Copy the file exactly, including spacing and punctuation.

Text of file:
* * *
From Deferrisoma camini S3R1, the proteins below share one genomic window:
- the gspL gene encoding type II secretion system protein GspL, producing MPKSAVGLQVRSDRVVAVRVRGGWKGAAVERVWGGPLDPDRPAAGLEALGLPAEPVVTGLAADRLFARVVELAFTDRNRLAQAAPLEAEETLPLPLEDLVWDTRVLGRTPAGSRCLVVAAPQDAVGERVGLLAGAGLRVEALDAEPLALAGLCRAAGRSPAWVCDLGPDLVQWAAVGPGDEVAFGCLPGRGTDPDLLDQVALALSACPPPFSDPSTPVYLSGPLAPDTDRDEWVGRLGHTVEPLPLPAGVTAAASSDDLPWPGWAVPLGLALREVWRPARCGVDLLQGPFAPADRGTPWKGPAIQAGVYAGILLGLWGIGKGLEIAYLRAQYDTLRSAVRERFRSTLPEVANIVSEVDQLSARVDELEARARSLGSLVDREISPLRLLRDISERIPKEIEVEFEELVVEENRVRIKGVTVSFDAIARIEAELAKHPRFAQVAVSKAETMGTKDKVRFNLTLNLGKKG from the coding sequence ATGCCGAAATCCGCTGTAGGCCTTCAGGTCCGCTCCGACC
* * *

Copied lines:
From Deferrisoma camini S3R1, the proteins below share one genomic window:
- the gspL gene encoding type II secretion system protein GspL, producing MPKSAVGLQVRSDRVVAVRVRGGWKGAAVERVWGGPLDPDRPAAGLEALGLPAEPVVTGLAADRLFARVVELAFTDRNRLAQAAPLEAEETLPLPLEDLVWDTRVLGRTPAGSRCLVVAAPQDAVGERVGLLAGAGLRVEALDAEPLALAGLCRAAGRSPAWVCDLGPDLVQWAAVGPGDEVAFGCLPGRGTDPDLLDQVALALSACPPPFSDPSTPVYLSGPLAPDTDRDEWVGRLGHTVEPLPLPAGVTAAASSDDLPWPGWAVPLGLALREVWRPARCGVDLLQGPFAPADRGTPWKGPAIQAGVYAGILLGLWGIGKGLEIAYLRAQYDTLRSAVRERFRSTLPEVANIVSEVDQLSARVDELEARARSLGSLVDREISPLRLLRDISERIPKEIEVEFEELVVEENRVRIKGVTVSFDAIARIEAELAKHPRFAQVAVSKAETMGTKDKVRFNLTLNLGKKG from the coding sequence ATGCCGAAATCCGCTGTAGGCCTTCAGGTCCGCTCCGACC